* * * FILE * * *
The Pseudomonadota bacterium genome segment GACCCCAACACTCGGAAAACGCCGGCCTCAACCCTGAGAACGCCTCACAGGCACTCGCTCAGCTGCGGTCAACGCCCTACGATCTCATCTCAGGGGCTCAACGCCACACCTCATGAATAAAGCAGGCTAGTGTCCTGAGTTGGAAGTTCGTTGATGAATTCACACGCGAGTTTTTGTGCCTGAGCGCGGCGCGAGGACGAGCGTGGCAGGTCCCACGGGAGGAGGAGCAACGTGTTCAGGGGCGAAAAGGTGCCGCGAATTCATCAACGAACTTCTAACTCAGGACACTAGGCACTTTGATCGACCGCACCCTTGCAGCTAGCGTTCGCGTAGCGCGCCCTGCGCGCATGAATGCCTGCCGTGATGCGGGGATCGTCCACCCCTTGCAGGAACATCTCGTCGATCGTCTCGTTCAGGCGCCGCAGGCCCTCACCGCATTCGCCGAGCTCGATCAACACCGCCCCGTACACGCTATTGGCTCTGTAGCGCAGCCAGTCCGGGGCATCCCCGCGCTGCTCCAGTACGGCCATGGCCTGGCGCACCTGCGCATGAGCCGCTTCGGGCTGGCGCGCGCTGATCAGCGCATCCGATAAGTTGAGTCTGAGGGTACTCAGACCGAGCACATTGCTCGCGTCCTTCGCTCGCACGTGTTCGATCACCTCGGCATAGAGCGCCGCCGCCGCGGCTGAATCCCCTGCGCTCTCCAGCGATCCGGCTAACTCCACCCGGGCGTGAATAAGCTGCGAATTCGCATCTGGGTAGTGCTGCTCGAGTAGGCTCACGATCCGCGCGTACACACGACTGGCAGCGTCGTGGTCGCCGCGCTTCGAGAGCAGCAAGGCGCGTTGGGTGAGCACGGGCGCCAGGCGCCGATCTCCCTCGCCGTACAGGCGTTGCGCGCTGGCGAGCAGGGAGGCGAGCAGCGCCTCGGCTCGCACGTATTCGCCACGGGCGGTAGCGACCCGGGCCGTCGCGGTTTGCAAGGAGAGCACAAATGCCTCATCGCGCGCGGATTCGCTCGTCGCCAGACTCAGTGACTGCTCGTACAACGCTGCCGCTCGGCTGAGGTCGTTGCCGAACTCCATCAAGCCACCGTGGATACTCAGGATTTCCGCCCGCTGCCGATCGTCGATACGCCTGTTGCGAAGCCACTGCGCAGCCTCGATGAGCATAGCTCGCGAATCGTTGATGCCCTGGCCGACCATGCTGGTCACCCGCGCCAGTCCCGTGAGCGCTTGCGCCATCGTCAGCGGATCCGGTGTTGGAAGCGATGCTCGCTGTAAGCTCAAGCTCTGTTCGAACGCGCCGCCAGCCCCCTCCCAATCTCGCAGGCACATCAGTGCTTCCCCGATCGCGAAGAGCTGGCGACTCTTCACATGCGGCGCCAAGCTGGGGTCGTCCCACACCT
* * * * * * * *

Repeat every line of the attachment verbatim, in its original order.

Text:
The Pseudomonadota bacterium genome segment GACCCCAACACTCGGAAAACGCCGGCCTCAACCCTGAGAACGCCTCACAGGCACTCGCTCAGCTGCGGTCAACGCCCTACGATCTCATCTCAGGGGCTCAACGCCACACCTCATGAATAAAGCAGGCTAGTGTCCTGAGTTGGAAGTTCGTTGATGAATTCACACGCGAGTTTTTGTGCCTGAGCGCGGCGCGAGGACGAGCGTGGCAGGTCCCACGGGAGGAGGAGCAACGTGTTCAGGGGCGAAAAGGTGCCGCGAATTCATCAACGAACTTCTAACTCAGGACACTAGGCACTTTGATCGACCGCACCCTTGCAGCTAGCGTTCGCGTAGCGCGCCCTGCGCGCATGAATGCCTGCCGTGATGCGGGGATCGTCCACCCCTTGCAGGAACATCTCGTCGATCGTCTCGTTCAGGCGCCGCAGGCCCTCACCGCATTCGCCGAGCTCGATCAACACCGCCCCGTACACGCTATTGGCTCTGTAGCGCAGCCAGTCCGGGGCATCCCCGCGCTGCTCCAGTACGGCCATGGCCTGGCGCACCTGCGCATGAGCCGCTTCGGGCTGGCGCGCGCTGATCAGCGCATCCGATAAGTTGAGTCTGAGGGTACTCAGACCGAGCACATTGCTCGCGTCCTTCGCTCGCACGTGTTCGATCACCTCGGCATAGAGCGCCGCCGCCGCGGCTGAATCCCCTGCGCTCTCCAGCGATCCGGCTAACTCCACCCGGGCGTGAATAAGCTGCGAATTCGCATCTGGGTAGTGCTGCTCGAGTAGGCTCACGATCCGCGCGTACACACGACTGGCAGCGTCGTGGTCGCCGCGCTTCGAGAGCAGCAAGGCGCGTTGGGTGAGCACGGGCGCCAGGCGCCGATCTCCCTCGCCGTACAGGCGTTGCGCGCTGGCGAGCAGGGAGGCGAGCAGCGCCTCGGCTCGCACGTATTCGCCACGGGCGGTAGCGACCCGGGCCGTCGCGGTTTGCAAGGAGAGCACAAATGCCTCATCGCGCGCGGATTCGCTCGTCGCCAGACTCAGTGACTGCTCGTACAACGCTGCCGCTCGGCTGAGGTCGTTGCCGAACTCCATCAAGCCACCGTGGATACTCAGGATTTCCGCCCGCTGCCGATCGTCGATACGCCTGTTGCGAAGCCACTGCGCAGCCTCGATGAGCATAGCTCGCGAATCGTTGATGCCCTGGCCGACCATGCTGGTCACCCGCGCCAGTCCCGTGAGCGCTTGCGCCATCGTCAGCGGATCCGGTGTTGGAAGCGATGCTCGCTGTAAGCTCAAGCTCTGTTCGAACGCGCCGCCAGCCCCCTCCCAATCTCGCAGGCACATCAGTGCTTCCCCGATCGCGAAGAGCTGGCGACTCTTCACATGCGGCGCCAAGCTGGGGTCGTCCCACACCT